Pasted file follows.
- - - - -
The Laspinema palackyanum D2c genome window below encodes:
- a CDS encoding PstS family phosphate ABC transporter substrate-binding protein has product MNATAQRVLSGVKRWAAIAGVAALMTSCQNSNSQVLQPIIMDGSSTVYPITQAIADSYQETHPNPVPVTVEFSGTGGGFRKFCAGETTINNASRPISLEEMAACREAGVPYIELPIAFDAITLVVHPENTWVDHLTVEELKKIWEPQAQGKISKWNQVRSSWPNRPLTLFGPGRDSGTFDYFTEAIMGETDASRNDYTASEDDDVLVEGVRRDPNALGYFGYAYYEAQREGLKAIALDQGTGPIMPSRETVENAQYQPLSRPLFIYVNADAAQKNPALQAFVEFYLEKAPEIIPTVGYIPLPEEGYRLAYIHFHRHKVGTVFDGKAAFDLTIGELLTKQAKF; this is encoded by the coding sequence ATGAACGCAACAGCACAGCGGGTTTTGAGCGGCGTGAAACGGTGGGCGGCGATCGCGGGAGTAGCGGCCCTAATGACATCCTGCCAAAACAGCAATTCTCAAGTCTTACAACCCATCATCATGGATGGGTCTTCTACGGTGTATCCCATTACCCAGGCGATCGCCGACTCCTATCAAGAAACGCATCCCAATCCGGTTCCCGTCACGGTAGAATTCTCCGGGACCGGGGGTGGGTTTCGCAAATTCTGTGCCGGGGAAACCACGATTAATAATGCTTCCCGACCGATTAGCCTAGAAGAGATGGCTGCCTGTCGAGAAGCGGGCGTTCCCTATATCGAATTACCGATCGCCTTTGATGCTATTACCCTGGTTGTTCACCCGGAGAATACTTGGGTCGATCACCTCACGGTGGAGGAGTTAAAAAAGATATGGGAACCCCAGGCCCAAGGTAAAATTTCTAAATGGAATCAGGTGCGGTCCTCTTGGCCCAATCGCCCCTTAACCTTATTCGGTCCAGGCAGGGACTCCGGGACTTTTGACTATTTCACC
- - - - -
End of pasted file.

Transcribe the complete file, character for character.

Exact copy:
The Laspinema palackyanum D2c genome window below encodes:
- a CDS encoding PstS family phosphate ABC transporter substrate-binding protein has product MNATAQRVLSGVKRWAAIAGVAALMTSCQNSNSQVLQPIIMDGSSTVYPITQAIADSYQETHPNPVPVTVEFSGTGGGFRKFCAGETTINNASRPISLEEMAACREAGVPYIELPIAFDAITLVVHPENTWVDHLTVEELKKIWEPQAQGKISKWNQVRSSWPNRPLTLFGPGRDSGTFDYFTEAIMGETDASRNDYTASEDDDVLVEGVRRDPNALGYFGYAYYEAQREGLKAIALDQGTGPIMPSRETVENAQYQPLSRPLFIYVNADAAQKNPALQAFVEFYLEKAPEIIPTVGYIPLPEEGYRLAYIHFHRHKVGTVFDGKAAFDLTIGELLTKQAKF; this is encoded by the coding sequence ATGAACGCAACAGCACAGCGGGTTTTGAGCGGCGTGAAACGGTGGGCGGCGATCGCGGGAGTAGCGGCCCTAATGACATCCTGCCAAAACAGCAATTCTCAAGTCTTACAACCCATCATCATGGATGGGTCTTCTACGGTGTATCCCATTACCCAGGCGATCGCCGACTCCTATCAAGAAACGCATCCCAATCCGGTTCCCGTCACGGTAGAATTCTCCGGGACCGGGGGTGGGTTTCGCAAATTCTGTGCCGGGGAAACCACGATTAATAATGCTTCCCGACCGATTAGCCTAGAAGAGATGGCTGCCTGTCGAGAAGCGGGCGTTCCCTATATCGAATTACCGATCGCCTTTGATGCTATTACCCTGGTTGTTCACCCGGAGAATACTTGGGTCGATCACCTCACGGTGGAGGAGTTAAAAAAGATATGGGAACCCCAGGCCCAAGGTAAAATTTCTAAATGGAATCAGGTGCGGTCCTCTTGGCCCAATCGCCCCTTAACCTTATTCGGTCCAGGCAGGGACTCCGGGACTTTTGACTATTTCACC